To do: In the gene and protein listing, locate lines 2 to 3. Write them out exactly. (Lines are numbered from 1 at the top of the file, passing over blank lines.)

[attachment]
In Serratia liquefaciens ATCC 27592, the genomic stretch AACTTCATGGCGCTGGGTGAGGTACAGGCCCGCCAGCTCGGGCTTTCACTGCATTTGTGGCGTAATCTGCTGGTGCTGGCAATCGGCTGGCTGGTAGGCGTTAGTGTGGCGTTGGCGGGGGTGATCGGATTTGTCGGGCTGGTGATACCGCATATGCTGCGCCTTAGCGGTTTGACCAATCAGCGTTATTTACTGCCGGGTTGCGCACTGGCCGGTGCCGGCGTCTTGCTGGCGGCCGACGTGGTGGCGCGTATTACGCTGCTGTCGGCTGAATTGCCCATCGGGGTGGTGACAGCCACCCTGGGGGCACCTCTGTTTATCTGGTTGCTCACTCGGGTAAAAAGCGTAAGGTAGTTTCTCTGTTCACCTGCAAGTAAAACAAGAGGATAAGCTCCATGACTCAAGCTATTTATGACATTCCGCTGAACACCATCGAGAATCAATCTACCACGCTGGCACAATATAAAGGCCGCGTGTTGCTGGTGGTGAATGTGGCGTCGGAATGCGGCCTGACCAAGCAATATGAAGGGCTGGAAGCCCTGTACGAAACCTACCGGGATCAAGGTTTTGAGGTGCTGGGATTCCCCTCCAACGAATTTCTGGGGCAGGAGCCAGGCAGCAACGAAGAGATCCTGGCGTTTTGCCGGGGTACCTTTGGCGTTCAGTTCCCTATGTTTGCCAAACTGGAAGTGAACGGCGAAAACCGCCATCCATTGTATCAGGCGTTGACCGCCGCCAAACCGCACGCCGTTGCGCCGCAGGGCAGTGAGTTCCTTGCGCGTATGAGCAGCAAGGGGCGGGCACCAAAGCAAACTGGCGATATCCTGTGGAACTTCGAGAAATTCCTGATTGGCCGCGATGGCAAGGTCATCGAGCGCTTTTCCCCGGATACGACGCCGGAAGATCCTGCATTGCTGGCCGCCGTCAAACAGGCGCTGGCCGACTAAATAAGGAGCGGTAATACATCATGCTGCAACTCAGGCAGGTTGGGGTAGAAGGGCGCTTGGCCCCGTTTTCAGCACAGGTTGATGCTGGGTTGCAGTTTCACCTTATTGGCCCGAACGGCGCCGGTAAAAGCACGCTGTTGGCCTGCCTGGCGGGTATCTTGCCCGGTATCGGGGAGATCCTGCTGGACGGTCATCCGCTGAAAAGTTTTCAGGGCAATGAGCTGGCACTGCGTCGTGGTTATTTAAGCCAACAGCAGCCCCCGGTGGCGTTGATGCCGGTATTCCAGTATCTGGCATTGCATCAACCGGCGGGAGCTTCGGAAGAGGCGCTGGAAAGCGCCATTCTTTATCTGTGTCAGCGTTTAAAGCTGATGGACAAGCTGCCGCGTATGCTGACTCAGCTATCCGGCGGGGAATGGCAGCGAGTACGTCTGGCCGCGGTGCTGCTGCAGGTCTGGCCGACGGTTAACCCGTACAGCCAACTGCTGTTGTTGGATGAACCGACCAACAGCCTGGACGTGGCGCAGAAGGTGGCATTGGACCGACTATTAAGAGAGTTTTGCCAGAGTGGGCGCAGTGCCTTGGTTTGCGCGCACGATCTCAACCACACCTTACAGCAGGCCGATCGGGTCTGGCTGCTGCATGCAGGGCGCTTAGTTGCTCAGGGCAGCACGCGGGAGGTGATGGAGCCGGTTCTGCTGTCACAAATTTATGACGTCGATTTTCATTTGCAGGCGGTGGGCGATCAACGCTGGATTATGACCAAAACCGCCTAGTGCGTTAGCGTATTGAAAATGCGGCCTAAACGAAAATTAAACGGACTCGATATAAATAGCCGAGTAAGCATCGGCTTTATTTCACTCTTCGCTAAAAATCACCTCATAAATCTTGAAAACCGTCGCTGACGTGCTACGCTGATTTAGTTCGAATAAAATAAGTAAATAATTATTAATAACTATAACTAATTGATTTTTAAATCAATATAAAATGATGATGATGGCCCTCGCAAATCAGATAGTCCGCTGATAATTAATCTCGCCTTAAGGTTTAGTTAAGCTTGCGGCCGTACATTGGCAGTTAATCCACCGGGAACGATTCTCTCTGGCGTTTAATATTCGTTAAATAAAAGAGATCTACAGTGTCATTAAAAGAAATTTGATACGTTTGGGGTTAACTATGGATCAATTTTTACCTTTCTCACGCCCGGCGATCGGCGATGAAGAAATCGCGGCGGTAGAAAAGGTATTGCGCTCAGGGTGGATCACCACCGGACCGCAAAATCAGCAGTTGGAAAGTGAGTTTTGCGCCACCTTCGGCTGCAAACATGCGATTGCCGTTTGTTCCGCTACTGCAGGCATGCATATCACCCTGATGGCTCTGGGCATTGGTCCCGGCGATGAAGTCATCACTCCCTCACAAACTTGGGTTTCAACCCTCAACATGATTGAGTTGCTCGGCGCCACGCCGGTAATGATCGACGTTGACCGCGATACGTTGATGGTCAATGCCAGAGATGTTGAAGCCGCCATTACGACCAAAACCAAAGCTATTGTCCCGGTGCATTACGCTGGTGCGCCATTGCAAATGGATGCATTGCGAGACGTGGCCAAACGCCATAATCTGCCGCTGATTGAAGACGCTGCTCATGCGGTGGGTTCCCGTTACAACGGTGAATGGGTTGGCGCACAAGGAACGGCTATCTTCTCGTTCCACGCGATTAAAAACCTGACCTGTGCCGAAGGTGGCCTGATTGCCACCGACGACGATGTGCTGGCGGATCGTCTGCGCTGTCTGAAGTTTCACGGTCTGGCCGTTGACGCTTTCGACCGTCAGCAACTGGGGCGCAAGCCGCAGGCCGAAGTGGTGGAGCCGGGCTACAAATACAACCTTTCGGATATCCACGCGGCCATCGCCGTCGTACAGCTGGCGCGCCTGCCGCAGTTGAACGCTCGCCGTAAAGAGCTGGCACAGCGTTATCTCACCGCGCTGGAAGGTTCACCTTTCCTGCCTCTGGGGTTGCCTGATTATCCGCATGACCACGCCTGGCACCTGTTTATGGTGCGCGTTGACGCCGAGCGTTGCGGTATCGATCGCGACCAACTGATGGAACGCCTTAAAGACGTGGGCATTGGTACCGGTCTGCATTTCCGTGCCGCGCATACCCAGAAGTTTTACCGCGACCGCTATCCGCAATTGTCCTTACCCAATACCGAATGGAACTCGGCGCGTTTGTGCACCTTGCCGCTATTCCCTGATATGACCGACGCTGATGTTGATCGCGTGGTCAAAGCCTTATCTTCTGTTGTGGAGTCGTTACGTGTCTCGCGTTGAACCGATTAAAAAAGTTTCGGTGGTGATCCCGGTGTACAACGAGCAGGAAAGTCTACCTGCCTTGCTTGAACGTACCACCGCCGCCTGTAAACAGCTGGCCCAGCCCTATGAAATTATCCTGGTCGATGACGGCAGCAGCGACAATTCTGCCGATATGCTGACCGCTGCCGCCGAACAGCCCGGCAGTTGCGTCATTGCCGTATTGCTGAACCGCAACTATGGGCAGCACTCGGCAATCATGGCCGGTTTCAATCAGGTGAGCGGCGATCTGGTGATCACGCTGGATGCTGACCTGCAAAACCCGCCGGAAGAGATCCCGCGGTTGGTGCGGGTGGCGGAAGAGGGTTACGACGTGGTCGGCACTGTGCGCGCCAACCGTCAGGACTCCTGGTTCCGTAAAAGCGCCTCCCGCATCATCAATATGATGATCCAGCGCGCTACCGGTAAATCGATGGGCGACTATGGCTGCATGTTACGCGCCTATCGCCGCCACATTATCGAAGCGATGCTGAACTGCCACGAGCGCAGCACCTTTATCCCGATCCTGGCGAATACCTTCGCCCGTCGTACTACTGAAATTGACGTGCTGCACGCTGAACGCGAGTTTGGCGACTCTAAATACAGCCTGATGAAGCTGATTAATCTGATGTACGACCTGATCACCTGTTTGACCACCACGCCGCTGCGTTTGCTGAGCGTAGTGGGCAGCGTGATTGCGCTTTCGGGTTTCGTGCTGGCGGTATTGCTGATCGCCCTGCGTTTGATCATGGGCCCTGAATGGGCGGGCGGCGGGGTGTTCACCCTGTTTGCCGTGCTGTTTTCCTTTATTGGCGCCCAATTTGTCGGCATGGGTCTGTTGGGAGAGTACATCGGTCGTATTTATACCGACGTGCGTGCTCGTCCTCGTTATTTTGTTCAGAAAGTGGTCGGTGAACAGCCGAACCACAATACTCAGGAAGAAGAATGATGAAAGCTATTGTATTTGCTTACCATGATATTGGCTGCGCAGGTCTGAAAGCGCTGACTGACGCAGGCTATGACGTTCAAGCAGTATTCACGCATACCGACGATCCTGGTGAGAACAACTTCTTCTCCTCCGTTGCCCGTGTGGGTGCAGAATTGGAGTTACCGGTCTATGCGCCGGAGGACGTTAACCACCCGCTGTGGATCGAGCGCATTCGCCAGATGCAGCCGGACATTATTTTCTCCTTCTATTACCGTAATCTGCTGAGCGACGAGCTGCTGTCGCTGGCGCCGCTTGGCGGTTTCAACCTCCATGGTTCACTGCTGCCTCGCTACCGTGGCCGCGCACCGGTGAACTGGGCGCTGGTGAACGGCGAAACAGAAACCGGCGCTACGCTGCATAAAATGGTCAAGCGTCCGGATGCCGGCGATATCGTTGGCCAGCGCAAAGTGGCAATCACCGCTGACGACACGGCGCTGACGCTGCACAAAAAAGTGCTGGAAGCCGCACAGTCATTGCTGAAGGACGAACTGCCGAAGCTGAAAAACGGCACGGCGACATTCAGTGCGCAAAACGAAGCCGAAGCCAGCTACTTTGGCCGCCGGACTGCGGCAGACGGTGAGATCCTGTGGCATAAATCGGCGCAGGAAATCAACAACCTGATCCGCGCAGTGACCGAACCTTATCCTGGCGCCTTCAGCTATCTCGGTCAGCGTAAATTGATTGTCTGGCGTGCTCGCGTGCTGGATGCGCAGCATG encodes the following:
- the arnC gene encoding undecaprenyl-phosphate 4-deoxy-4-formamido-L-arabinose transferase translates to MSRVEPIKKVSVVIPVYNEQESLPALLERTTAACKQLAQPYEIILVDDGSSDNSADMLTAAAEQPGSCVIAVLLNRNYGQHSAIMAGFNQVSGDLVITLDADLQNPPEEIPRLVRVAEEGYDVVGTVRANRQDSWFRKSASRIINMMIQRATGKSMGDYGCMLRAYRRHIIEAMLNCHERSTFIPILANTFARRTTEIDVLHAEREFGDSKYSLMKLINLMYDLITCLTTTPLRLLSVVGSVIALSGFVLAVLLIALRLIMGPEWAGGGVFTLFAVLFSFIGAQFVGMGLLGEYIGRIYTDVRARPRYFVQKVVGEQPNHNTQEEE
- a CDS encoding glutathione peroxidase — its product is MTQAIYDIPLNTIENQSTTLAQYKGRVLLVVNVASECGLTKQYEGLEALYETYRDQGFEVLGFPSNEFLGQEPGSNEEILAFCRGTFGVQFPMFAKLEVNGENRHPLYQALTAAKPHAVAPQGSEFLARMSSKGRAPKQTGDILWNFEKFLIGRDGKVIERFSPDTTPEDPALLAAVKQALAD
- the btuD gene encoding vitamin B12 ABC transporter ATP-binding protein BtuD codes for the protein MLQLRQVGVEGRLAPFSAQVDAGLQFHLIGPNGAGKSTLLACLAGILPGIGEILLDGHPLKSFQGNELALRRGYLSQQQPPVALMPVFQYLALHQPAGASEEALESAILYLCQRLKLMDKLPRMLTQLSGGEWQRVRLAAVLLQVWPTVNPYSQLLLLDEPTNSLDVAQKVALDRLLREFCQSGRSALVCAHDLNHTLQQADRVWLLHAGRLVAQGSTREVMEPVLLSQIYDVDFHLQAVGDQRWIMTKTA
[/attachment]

- the arnC gene encoding undecaprenyl-phosphate 4-deoxy-4-formamido-L-arabinose transferase translates to MSRVEPIKKVSVVIPVYNEQESLPALLERTTAACKQLAQPYEIILVDDGSSDNSADMLTAAAEQPGSCVIAVLLNRNYGQHSAIMAGFNQVSGDLVITLDADLQNPPEEIPRLVRVAEEGYDVVGTVRANRQDSWFRKSASRIINMMIQRATGKSMGDYGCMLRAYRRHIIEAMLNCHERSTFIPILANTFARRTTEIDVLHAEREFGDSKYSLMKLINLMYDLITCLTTTPLRLLSVVGSVIALSGFVLAVLLIALRLIMGPEWAGGGVFTLFAVLFSFIGAQFVGMGLLGEYIGRIYTDVRARPRYFVQKVVGEQPNHNTQEEE
- a CDS encoding glutathione peroxidase — its product is MTQAIYDIPLNTIENQSTTLAQYKGRVLLVVNVASECGLTKQYEGLEALYETYRDQGFEVLGFPSNEFLGQEPGSNEEILAFCRGTFGVQFPMFAKLEVNGENRHPLYQALTAAKPHAVAPQGSEFLARMSSKGRAPKQTGDILWNFEKFLIGRDGKVIERFSPDTTPEDPALLAAVKQALAD